I had the privilege of meeting U.S. Supreme Court Justice Antonin Scalia twice.  First I met him when he visited the University of Illinois College of Law while I was a student there; the second time was several years ago when he visited again while I was on the school’s Board of Advisors.  He was a fascinating jurist, and every bit the conservative Constitutional purist for which he is being remembered.  Now that a successor has been selected, at least in form if not in substance, I have felt the need to reflect.

President Barack Obama appears to have made a moderate choice in choosing Federal Judge Merrick Garlandto replace Scalia on the Supreme Court.  He is often described as middle-of-the-road, as opposed to Scalia’s stanch and unwavering conservative positions.  He has served for 19 years on the U.S. Court of Appeals.  Prior to becoming a Judge, Garland was born in Chicago and attended Niles West High School in Skokie, Illinois.  He was a brilliant student who excelled in just about everything he did.

While putting himself through Harvard Law School, Garland worked as a tutor and a clerk stocking shelves in a shoe store. After law school, Garland clerked for Judge Henry Friendly in the second U.S. Circuit Court of Appeals and later he clerked for U.S. Supreme Court Justice William Brennan. He rose to partnership at the prominent law firm of Arnold & Porter, but then left the firm to become a federal prosecutor. He advanced to the U.S. Justice Department, where he supervised the prosecution of Oklahoma City bomber Timothy McVeigh and the Unabomber Ted Kaczynski.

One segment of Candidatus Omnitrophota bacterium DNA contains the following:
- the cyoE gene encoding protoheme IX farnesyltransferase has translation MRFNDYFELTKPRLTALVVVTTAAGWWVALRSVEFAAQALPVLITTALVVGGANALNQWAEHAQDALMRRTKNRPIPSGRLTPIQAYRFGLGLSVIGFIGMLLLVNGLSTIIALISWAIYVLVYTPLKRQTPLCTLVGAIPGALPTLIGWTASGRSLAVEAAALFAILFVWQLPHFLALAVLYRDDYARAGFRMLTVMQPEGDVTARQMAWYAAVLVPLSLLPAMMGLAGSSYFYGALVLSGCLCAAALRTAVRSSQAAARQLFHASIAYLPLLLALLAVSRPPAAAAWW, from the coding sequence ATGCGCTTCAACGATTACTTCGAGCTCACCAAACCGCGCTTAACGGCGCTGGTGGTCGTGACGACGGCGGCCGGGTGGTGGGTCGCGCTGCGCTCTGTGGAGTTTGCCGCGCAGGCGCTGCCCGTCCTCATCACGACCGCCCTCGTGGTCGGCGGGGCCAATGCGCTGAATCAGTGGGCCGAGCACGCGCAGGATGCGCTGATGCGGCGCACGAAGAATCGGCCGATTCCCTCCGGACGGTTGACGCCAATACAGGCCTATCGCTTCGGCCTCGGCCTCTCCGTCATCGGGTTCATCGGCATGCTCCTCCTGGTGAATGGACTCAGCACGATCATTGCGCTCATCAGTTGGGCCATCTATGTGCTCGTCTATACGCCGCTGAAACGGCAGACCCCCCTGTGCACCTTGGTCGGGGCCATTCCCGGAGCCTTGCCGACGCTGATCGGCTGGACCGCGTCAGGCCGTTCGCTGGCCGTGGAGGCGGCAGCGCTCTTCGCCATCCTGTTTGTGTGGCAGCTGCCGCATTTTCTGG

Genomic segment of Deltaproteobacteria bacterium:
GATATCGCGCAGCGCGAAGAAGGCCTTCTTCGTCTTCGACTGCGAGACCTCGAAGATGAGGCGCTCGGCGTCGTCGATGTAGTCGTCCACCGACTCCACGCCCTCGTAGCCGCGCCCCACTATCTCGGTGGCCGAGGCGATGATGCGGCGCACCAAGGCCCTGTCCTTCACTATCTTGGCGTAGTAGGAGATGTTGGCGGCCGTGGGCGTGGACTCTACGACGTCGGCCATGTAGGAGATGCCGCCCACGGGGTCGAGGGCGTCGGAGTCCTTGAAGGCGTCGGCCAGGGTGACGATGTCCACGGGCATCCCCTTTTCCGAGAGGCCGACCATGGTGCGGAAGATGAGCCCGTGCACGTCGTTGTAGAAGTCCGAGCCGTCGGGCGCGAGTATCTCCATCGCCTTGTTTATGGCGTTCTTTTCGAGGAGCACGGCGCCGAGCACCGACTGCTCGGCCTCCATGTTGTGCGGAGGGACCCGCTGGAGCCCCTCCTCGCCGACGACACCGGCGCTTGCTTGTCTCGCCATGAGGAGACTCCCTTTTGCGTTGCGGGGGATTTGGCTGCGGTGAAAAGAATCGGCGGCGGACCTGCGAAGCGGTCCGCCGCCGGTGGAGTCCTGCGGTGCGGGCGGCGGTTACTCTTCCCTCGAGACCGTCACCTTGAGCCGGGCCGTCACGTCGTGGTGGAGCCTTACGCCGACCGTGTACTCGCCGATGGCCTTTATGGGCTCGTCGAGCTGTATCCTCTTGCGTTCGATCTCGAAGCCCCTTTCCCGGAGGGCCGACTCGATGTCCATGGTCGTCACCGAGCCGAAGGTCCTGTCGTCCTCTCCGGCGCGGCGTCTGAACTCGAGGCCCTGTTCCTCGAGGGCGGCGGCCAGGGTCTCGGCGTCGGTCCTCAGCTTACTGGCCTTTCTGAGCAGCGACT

Garland has said his mother instilled in him the importance of public service, while his father stressed the importance of hard work and fair dealing. “Fidelity to the Constitution and the law has been the cornerstone of my professional life, and it is the hallmark of the kind of judge I have tried to be for the past 18 years,” Garland has said.

Of course, if Garland is to replace the conservative Scalia we must dive into his opinions and read between the lines. Although a self-proclaimed moderate, Garland certainly has some liberal views.  On guns, he has voted for a review of a three-judge panel's opinion that a handgun ban in the nation’s capital was unconstitutional, clearly suggesting that he disagreed with the opinion.  The Supreme Court later sided with the panel, all this case became a major win for gun rights that Republicans still adhere to today.

Garland, however, also has voted conservatively.  On Guantanamo Bay, Garland joined an opinion that detainees did not have a right to judicial review of their status in federal court, a position that is agreeable to most conservatives. Beyond these two examples researchers will no doubt delve through Garland’s writings and teachings in an infinite extent to decipher his politics. Whether any of this will reach a confirmation hearing, of course, remains a question.

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